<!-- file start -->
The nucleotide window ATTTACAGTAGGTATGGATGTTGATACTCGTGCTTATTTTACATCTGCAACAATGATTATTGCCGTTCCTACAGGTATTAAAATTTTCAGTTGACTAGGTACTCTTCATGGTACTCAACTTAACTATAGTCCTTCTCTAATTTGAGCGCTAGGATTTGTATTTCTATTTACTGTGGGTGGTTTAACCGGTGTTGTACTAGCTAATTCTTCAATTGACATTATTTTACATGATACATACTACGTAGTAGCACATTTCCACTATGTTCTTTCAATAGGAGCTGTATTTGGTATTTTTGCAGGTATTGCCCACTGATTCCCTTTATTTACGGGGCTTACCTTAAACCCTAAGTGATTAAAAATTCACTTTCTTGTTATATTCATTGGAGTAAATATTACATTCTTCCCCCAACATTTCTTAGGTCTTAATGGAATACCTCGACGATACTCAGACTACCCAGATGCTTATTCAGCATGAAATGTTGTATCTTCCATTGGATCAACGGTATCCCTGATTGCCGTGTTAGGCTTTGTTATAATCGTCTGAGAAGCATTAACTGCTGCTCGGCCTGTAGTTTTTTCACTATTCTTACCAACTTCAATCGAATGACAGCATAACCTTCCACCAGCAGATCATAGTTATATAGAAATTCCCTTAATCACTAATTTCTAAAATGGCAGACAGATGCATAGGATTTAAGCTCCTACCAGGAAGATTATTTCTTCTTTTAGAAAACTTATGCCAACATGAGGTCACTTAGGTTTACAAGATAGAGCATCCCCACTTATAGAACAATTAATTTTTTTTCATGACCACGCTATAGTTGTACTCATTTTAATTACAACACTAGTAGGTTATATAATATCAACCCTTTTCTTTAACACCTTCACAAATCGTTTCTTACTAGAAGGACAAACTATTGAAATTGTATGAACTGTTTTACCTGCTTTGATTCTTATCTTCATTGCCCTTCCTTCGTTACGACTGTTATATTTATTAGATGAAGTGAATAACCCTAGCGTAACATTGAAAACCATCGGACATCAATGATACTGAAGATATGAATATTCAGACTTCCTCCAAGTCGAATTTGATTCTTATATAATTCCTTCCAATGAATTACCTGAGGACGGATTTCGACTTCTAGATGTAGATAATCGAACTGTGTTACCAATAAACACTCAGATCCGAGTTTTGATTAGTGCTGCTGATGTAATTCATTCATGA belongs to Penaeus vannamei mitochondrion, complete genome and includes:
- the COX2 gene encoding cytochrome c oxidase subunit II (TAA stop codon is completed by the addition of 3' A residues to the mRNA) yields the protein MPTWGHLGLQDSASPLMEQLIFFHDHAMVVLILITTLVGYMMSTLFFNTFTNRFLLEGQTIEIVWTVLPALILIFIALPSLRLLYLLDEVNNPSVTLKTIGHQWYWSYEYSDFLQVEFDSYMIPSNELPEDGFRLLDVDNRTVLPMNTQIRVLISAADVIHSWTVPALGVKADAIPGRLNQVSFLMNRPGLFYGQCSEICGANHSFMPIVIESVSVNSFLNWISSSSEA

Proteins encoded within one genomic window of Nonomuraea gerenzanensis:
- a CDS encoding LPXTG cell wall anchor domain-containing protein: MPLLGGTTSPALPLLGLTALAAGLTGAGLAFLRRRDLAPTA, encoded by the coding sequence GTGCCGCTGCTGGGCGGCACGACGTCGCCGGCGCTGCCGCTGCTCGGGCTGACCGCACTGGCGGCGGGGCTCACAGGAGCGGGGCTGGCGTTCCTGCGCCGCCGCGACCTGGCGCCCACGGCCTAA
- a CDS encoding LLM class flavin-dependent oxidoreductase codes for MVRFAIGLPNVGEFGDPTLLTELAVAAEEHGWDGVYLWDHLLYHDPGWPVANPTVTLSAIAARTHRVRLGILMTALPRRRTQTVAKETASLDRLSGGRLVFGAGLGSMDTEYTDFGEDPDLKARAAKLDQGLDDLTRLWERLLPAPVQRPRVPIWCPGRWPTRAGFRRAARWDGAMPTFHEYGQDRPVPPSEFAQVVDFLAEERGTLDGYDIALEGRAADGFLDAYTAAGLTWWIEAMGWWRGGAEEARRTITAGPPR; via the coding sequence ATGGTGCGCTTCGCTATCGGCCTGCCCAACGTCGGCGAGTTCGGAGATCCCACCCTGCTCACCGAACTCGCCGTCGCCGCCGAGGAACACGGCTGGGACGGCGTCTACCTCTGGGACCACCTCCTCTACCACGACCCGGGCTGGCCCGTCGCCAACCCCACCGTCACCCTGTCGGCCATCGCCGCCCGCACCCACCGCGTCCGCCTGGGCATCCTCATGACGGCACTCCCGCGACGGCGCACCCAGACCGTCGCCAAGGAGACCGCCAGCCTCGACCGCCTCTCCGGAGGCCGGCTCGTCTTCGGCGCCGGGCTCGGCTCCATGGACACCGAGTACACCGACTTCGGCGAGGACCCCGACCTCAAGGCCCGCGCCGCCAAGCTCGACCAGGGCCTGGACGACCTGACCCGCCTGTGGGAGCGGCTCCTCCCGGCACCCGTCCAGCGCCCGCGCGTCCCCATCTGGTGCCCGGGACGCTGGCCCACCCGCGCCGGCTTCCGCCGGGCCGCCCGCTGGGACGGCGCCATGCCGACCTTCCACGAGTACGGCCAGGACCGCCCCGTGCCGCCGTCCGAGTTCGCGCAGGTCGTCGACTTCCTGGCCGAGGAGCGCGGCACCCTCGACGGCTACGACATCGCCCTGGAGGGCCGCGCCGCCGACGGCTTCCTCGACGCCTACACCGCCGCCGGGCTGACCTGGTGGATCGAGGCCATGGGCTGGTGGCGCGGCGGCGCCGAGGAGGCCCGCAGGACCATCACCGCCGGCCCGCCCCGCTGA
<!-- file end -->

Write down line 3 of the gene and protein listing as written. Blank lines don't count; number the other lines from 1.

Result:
Proteins encoded within one genomic window of Nonomuraea gerenzanensis: